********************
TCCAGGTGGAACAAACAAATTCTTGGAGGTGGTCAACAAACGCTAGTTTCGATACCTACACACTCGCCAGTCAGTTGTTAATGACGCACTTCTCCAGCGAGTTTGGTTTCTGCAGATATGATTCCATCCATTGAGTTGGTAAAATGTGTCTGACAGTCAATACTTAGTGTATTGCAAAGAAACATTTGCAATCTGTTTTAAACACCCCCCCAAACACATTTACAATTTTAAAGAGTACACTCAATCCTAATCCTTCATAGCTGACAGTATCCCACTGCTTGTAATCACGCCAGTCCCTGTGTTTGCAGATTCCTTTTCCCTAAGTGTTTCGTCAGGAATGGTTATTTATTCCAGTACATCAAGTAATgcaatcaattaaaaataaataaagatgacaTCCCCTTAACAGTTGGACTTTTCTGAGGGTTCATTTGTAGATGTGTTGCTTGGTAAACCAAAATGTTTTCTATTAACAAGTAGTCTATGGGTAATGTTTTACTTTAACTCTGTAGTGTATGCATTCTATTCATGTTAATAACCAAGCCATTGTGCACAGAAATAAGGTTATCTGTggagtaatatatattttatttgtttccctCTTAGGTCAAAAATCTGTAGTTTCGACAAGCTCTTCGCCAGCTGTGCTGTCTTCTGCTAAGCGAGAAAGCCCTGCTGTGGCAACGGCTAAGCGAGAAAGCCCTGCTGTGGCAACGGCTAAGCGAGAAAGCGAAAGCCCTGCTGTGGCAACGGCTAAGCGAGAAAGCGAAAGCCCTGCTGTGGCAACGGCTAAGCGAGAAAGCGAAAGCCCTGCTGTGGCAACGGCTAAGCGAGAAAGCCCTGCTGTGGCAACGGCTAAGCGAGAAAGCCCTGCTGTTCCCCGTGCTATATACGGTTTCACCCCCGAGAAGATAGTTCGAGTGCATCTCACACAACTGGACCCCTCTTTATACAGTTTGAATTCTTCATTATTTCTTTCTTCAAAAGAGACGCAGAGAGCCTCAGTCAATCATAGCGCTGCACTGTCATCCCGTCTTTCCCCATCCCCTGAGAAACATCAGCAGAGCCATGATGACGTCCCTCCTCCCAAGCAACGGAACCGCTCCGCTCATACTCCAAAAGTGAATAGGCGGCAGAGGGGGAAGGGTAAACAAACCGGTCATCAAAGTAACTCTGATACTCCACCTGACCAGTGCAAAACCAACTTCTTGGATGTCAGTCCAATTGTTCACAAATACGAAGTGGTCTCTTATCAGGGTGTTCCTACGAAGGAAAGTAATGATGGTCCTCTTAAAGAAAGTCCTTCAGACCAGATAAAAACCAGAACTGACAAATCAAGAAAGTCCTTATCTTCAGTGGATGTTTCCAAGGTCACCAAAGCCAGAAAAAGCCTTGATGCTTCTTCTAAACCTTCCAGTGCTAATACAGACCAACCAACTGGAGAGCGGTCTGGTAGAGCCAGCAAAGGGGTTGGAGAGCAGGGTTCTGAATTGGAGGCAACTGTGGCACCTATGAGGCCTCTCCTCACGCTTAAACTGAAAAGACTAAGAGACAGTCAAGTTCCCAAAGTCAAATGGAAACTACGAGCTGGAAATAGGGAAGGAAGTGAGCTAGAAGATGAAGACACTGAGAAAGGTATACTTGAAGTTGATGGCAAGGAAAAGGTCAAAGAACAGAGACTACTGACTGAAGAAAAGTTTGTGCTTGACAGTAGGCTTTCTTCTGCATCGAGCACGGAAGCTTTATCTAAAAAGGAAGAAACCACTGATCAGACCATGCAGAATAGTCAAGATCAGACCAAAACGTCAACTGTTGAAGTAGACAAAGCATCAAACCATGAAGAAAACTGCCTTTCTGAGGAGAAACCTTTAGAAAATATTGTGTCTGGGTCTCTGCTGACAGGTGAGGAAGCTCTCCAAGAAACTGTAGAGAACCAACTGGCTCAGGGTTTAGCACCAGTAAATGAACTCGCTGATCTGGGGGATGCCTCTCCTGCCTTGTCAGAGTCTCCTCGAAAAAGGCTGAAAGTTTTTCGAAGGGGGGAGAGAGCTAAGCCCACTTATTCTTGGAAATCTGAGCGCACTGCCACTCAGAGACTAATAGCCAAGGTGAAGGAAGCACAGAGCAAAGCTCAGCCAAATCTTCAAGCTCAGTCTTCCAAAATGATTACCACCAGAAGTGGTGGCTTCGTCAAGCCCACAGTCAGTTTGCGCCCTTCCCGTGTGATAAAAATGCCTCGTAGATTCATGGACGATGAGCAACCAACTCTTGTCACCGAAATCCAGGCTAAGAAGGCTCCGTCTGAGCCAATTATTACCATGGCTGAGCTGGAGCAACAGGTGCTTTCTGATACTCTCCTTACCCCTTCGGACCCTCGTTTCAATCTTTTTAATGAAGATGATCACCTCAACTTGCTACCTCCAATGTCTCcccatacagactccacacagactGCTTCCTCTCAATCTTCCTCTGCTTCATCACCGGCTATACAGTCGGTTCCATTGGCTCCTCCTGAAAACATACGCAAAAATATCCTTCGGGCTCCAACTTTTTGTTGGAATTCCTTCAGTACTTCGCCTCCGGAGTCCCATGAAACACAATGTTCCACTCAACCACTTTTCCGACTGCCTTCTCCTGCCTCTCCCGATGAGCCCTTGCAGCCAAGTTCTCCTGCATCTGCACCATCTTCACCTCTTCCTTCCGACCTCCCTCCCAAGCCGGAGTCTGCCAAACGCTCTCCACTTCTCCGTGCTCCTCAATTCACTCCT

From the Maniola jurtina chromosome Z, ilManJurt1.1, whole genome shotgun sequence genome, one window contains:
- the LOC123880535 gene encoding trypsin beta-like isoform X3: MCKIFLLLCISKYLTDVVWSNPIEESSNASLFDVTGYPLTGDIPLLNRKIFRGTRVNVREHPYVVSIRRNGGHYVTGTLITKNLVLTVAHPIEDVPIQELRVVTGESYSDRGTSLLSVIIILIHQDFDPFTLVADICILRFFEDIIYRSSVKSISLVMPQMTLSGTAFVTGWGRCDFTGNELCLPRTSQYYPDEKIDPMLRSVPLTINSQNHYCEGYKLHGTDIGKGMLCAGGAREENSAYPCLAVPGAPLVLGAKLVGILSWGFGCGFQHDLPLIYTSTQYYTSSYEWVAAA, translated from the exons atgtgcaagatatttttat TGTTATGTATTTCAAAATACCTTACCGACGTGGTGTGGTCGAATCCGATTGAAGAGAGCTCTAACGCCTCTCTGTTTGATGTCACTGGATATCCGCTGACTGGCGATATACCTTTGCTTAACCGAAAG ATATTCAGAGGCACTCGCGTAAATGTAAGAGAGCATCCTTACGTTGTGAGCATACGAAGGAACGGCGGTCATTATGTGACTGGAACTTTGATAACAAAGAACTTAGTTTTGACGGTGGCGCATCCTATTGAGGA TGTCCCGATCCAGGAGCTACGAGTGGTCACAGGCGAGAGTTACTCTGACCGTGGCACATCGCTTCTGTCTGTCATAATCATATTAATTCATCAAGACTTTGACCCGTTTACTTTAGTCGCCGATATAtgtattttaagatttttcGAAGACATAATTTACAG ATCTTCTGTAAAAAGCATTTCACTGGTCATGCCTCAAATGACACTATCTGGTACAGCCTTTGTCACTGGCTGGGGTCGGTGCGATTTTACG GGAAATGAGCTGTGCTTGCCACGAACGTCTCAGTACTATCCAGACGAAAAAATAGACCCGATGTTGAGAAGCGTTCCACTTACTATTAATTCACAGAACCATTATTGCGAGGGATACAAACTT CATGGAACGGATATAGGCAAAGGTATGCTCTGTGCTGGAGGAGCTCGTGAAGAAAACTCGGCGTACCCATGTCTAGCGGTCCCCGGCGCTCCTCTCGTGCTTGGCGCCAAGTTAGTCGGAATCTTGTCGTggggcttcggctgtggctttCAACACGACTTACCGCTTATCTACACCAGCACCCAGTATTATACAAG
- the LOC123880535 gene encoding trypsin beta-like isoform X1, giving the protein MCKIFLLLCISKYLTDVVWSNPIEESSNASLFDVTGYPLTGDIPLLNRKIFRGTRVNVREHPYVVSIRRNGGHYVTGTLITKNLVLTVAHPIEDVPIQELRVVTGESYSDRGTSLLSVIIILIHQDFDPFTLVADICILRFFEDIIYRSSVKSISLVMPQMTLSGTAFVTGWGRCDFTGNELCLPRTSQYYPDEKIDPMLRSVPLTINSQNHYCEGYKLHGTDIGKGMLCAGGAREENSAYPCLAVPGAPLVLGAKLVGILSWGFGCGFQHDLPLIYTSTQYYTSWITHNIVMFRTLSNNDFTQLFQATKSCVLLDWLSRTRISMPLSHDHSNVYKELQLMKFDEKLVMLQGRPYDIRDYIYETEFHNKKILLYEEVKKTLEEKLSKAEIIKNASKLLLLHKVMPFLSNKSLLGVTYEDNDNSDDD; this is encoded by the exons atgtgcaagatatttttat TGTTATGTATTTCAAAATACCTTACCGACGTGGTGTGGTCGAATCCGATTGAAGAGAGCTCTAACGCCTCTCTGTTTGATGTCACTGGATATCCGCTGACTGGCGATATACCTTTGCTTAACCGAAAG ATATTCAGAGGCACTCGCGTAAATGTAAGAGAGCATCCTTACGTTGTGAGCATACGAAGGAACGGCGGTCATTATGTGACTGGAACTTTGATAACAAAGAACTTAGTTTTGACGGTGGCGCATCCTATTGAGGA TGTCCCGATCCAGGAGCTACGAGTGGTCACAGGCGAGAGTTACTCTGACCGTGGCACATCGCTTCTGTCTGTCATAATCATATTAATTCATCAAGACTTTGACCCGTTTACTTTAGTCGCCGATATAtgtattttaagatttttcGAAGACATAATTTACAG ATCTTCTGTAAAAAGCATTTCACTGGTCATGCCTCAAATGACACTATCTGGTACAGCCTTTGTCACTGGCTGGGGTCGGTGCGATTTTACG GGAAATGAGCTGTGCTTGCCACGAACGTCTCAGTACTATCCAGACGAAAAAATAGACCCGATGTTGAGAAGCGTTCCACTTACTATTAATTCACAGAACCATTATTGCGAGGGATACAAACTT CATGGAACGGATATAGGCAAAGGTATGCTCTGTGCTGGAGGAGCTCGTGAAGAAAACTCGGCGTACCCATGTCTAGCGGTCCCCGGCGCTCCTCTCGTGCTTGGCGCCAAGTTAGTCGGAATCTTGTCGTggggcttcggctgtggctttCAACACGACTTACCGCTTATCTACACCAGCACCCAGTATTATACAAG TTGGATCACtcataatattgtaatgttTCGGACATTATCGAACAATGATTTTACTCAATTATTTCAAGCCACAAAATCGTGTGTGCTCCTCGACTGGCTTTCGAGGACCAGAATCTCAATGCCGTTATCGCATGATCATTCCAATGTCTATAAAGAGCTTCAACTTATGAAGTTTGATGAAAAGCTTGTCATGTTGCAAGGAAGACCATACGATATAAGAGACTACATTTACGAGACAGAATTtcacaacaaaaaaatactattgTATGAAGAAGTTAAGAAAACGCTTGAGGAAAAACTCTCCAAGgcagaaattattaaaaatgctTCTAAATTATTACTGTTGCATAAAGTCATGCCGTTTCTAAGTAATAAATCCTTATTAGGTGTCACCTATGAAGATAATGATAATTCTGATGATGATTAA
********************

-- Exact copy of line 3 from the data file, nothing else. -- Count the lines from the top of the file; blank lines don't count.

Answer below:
- the LOC123880535 gene encoding trypsin beta-like isoform X3: MCKIFLLLCISKYLTDVVWSNPIEESSNASLFDVTGYPLTGDIPLLNRKIFRGTRVNVREHPYVVSIRRNGGHYVTGTLITKNLVLTVAHPIEDVPIQELRVVTGESYSDRGTSLLSVIIILIHQDFDPFTLVADICILRFFEDIIYRSSVKSISLVMPQMTLSGTAFVTGWGRCDFTGNELCLPRTSQYYPDEKIDPMLRSVPLTINSQNHYCEGYKLHGTDIGKGMLCAGGAREENSAYPCLAVPGAPLVLGAKLVGILSWGFGCGFQHDLPLIYTSTQYYTSSYEWVAAA, translated from the exons atgtgcaagatatttttat TGTTATGTATTTCAAAATACCTTACCGACGTGGTGTGGTCGAATCCGATTGAAGAGAGCTCTAACGCCTCTCTGTTTGATGTCACTGGATATCCGCTGACTGGCGATATACCTTTGCTTAACCGAAAG ATATTCAGAGGCACTCGCGTAAATGTAAGAGAGCATCCTTACGTTGTGAGCATACGAAGGAACGGCGGTCATTATGTGACTGGAACTTTGATAACAAAGAACTTAGTTTTGACGGTGGCGCATCCTATTGAGGA TGTCCCGATCCAGGAGCTACGAGTGGTCACAGGCGAGAGTTACTCTGACCGTGGCACATCGCTTCTGTCTGTCATAATCATATTAATTCATCAAGACTTTGACCCGTTTACTTTAGTCGCCGATATAtgtattttaagatttttcGAAGACATAATTTACAG ATCTTCTGTAAAAAGCATTTCACTGGTCATGCCTCAAATGACACTATCTGGTACAGCCTTTGTCACTGGCTGGGGTCGGTGCGATTTTACG GGAAATGAGCTGTGCTTGCCACGAACGTCTCAGTACTATCCAGACGAAAAAATAGACCCGATGTTGAGAAGCGTTCCACTTACTATTAATTCACAGAACCATTATTGCGAGGGATACAAACTT CATGGAACGGATATAGGCAAAGGTATGCTCTGTGCTGGAGGAGCTCGTGAAGAAAACTCGGCGTACCCATGTCTAGCGGTCCCCGGCGCTCCTCTCGTGCTTGGCGCCAAGTTAGTCGGAATCTTGTCGTggggcttcggctgtggctttCAACACGACTTACCGCTTATCTACACCAGCACCCAGTATTATACAAG